Note from Fluoride Action Network:
The advice from Dr. Tye Winters:
— TAP WATER: “boil the water for at least 1 minute in a pan” is simplistic inasmuch as fluoride concentrates when water is boiled and parents might boil the water for longer.
— FLUORIDATED WATER for formula: The advice is outdated as it only discusses the risk of dental fluorosis, when in fact the critical risk is fluoride’s neurotoxicity – see Till et al., 2020. (EC)

Tap, well, bottled or sparkling? (Just kidding.) Here’s how to choose the best water for baby formula.

Preparation of mixture baby feeding.

Fed is best: So, what kind of water should you use with baby formula? Here are some safety tips to know.Inna Reznik / Getty Images stock

Deciding how to feed a baby, whether breastfeeding or formula feeding, can be challenging for parents. One question: What kind of water should you use for making formula?

TODAY Parents asked pediatricians for the answers.

Best water for baby formula

When making formula for babies, parents have the option of using tap, fluoridated, well or bottled water. There are different factors to consider when deciding which one to use.

Tap water

Dr. Tye Winters, pediatric residency director and medical director of Overlook Medical Center Pediatric HealthStart Clinic, tells TODAY Parents that “the recommendation is to boil the water for at least 1 minute in a pan with a cover, then allow it to cool with the lid on the pan. This should be followed especially within the first 3 months of age or if the infant was born prematurely, prior to 36 weeks of gestation.”

Water from a public source in the United States is usually very high quality and can safely be used for mixing formulas, but Dr. Hillary O’Boyle, a pediatrician in Richmond, Virginia says it’s always good to check: “I would advise parents to make sure their tap water comes from a safe water source, as defined by your county health department or state environmental agency. “

Fluoridated water

Fluoridated water can be used to make formula; however, doctors say it should not be used during every feed, to prevent babies from getting too much fluoride in their body. Excessive fluoride can lead to skeletal changes in the infant over time.

Infant formula contains all the fluoride your baby needs, so using tap water for mixing, which typically contains additional fluoride, may put your infant at a slightly increased risk for something called dental fluorosis, says O’Boyle. This causes the appearance of faint white lines on adult teeth, which is not harmful, but may be a cosmetic concern. O’Boyle tells TODAY Parents that parents who live in areas with fluoridated tap water “may want to periodically use ready-to-feed (pre-mixed) formula and/or mix formula with bottled water, both of which do not contain fluoride.”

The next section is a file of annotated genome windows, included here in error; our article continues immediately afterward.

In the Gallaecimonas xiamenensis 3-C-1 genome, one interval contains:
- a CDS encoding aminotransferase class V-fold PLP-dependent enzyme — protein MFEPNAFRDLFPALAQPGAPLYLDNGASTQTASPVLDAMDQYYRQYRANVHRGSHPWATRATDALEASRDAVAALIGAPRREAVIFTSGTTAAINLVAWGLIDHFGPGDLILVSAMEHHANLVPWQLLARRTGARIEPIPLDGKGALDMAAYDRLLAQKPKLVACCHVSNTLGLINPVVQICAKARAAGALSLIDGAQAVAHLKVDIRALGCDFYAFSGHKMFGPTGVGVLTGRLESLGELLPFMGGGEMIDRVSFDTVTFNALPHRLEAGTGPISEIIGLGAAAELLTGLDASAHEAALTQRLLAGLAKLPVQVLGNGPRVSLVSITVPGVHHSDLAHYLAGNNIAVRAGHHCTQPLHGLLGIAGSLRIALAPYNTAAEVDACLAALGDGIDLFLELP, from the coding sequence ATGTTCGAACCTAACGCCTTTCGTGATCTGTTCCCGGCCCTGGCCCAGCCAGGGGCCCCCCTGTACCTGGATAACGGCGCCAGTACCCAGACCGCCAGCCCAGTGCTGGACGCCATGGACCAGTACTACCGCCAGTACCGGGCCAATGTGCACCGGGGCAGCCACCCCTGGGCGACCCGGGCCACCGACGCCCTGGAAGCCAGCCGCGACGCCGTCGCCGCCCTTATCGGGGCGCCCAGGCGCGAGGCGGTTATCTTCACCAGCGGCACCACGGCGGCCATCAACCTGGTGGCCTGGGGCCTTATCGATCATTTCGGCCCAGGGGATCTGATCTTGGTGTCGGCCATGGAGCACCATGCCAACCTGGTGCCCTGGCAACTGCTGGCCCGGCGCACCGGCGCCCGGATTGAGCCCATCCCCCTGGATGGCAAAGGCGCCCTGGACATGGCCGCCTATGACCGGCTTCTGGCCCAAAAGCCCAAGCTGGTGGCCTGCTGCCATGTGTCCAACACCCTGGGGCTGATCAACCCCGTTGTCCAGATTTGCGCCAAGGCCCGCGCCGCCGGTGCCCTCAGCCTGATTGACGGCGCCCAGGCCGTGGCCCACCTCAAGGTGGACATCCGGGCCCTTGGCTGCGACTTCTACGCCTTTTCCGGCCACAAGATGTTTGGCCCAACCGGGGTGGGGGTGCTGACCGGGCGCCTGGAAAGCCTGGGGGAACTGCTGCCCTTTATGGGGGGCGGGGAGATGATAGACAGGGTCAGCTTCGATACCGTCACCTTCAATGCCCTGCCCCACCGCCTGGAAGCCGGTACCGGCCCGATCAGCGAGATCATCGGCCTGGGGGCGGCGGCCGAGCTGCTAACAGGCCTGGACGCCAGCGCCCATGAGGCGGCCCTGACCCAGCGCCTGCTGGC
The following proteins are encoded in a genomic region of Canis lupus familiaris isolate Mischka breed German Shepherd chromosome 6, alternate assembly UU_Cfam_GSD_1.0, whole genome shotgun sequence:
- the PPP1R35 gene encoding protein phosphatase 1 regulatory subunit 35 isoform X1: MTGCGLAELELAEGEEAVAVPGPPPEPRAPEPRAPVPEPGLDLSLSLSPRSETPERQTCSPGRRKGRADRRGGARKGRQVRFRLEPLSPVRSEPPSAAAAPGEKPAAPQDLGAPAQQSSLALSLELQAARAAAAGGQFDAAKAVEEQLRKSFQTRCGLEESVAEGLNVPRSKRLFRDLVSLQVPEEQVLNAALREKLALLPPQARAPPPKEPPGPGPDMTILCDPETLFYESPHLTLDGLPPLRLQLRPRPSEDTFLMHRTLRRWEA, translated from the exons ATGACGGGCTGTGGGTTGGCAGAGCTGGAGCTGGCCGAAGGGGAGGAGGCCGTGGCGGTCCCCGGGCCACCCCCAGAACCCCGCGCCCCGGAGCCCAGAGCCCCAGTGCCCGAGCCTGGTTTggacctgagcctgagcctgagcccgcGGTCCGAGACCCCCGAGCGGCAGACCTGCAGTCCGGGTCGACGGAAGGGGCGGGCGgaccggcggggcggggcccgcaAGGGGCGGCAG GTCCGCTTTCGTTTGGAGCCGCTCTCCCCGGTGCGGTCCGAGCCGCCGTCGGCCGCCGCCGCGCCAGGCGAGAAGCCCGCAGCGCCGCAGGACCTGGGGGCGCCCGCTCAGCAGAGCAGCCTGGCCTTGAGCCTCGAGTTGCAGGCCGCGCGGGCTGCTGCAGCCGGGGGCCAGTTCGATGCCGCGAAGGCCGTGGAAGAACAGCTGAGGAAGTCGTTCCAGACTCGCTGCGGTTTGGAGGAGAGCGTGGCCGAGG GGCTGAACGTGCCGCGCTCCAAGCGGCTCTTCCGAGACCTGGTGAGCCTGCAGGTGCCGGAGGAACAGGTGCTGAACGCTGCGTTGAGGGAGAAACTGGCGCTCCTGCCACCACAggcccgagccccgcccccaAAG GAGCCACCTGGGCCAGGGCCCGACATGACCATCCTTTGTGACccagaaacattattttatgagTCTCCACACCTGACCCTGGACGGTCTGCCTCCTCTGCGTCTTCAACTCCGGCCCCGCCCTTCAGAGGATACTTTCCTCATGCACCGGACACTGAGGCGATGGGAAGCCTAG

If you are using fluoridated water, the American Dental Association suggests checking with your local water company to make sure that the fluoride level is less than 0.7 parts fluoride per million parts water.

Well water

Winters says well water should not be used for formula, as it may contain harmful bacteria that can lead to life-threatening infections, especially in younger infants or babies with underlying health conditions. Distilled or purified water should be used in place of well water.

If well water is the only water source, exercise caution. Some wells have a high concentration of nitrates, which can seep in from fertilizer in the ground, putting babies at risk for something called methemoglobinemia. O’Boyle said, “Boiling the water does not solve this problem. If interested in using well water for formula mixing, the water should be tested periodically for nitrates to ensure safe levels.”

If the nitrate levels are safe, O’Brien said, “Additionally, all well water should be boiled prior to use.”

Bottled water

Virtually any type of bottled water can be safely used for mixing formula. This includes purified, distilled, deionized or demineralized water. Using bottled water is the best way to ensure the water is safe, and also has the advantage of not containing additional fluoride.

When choosing bottled water, it is important to know if the water has been fortified with additives such as fluoride or electrolytes, as this can lead to an excessive amount of electrolytes or fluoride within the infant’s body.

Regular bottled drinking water should still be boiled before using in formula, similar to tap water. Distilled or purified water can be used without having to boil the water.

Speak with your pediatrician

As with anything else, getting advice from your child’s pediatrician is always the best bet. One thing to remember is that babies under 6 months don’t need water on its own; it can actually lead to electrolyte imbalances and potentially brain damage. Infants are receiving plenty of water from their formula or breast milk.

*Original article online at

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